DeCarley Trading Press
Learn to trade commodities with DeCarley Trading!
DeCarley Trading works hard to provide clients, and prospective clients, with quality trading education, research, and commentary. Here you will find a compilation of articles and videos intended to educate our followers regarding potential trading strategy, market theory, and analysis techniques emphasizing the risks and rewards. We'll also use this forum to post press appearances, radio interviews, etc.
Money Show Interview with Carley Garner
e-Micro Futures Contracts offer Retail Traders a Lower Risk Alternative
Carley Garner and Tim Bourquin of the MoneyShow.com sat down at the Traders Expo in Las Vegas to "talk shop". Listen to what they had to say about using the CME's e-Micro futures contracts to position trade with lower margins, risk, and stress.
Jim Cramer talks Carley Garner Analysis on Mad Money
"Holy smokes," said Cramer, "what a contrary, bold call."
We can't think of a better portrayal of investor's tendency to be fickle than the gold futures market. However, sometimes when "everyone" has given up on a market, is exactly when it becomes most interesting. Is it time to turn bullish?
Crude oil, on the other hand, will likely see continued liquidation of longs before any type of bottom can be formed. There are just too many bulls! Our analysis was recently quoted in a CNBC article; click here to read: http://www.cnbc.com/id/101229705
Jim Cramer's "Off the Charts" segment used Carley Garner's gold and crude oil chart analysis in the November 27th show!
One of our recent issues of the DeCarley Perspective focused on this topic was featured on CNBC's Mad Money on November 27th. The DeCarley Perspective is a publication distributed exclusively to DeCarley's brokerage clients. If you are interested in being part of the loop, open a trading account today!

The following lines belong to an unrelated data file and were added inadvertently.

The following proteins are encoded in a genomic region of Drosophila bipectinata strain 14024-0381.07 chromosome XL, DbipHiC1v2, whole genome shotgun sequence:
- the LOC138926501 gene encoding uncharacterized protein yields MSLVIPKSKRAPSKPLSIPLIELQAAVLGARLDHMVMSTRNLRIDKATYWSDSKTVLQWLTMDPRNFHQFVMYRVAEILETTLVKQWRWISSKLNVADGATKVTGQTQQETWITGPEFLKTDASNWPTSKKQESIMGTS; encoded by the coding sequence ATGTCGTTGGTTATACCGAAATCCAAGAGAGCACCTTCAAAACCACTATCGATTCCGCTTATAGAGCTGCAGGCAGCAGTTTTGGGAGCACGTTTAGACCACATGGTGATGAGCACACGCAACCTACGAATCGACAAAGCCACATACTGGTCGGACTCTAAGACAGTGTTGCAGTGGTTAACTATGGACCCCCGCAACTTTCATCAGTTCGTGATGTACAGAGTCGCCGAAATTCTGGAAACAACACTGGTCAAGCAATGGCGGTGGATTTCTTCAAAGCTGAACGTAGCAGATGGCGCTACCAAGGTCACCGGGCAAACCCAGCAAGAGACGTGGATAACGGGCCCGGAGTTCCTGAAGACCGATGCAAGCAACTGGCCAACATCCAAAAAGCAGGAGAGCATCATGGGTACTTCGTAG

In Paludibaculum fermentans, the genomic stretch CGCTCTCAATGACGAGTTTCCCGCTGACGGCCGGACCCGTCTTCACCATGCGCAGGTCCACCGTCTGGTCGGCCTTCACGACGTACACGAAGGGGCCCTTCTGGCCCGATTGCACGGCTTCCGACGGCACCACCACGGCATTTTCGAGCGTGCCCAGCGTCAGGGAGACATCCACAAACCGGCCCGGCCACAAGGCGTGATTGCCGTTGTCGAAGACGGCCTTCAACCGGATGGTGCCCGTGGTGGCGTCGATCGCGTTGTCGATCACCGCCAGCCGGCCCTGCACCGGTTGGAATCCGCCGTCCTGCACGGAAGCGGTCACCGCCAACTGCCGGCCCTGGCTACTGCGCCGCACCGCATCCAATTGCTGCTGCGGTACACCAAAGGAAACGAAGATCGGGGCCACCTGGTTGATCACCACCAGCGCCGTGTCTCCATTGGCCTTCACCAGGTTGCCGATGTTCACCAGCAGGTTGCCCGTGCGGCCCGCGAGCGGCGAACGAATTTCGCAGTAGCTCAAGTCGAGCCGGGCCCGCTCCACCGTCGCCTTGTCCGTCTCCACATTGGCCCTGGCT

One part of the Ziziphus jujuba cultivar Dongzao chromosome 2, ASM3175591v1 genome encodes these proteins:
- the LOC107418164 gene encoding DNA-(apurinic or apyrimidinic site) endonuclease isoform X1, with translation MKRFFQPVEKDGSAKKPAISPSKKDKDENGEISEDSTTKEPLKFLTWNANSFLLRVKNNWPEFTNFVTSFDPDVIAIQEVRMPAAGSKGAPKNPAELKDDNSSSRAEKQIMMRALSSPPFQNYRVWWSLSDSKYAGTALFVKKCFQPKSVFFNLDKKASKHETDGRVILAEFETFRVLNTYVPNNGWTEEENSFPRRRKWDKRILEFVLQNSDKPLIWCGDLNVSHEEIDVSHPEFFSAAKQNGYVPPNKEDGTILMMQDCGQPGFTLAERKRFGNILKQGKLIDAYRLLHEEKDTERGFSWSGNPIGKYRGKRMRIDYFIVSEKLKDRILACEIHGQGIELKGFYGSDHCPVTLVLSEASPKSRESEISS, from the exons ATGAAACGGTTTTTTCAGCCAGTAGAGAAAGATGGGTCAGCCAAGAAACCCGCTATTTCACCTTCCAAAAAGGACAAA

Click here to check out the archive of the November 27th Mad Money segment featuring DeCarley analysis! (Scroll to 30:10 for our segment)
If you haven't already enjoyed a trial of DeCarley Trading newsletters, you can register here.
E-Micro Gold Futures Enable Dollar Cost Averaging
Small Traders CAN Trade Gold Futures Comfortably
Gold is the epitome of a commodity market; yet it can be one of the most treacherous to participate in. Those looking for high levels volatility need not look any further. The precious metal’s price is capable of volatile price swings that can make even the soundest of traders look foolish. But it has also been known to churn wealth to the greenest of traders which keeps speculators intrigued.
Many small retail traders have simply given up on the idea of speculating in the high-risk, high-margined, yellow metal at the hands of a tumultuous trading experience. For some traders the standard sized gold futures of 100 ounces is simply too big for comfortable position trading and alternatives such as ETFs are inefficient instruments for commodity speculation due to fund rebalancing and fees. However, for those traders with low risk tolerance, or a preference for sound sleep, there is a way to participate in the pure speculation futures markets offer with manageable risk: e-Micro gold futures.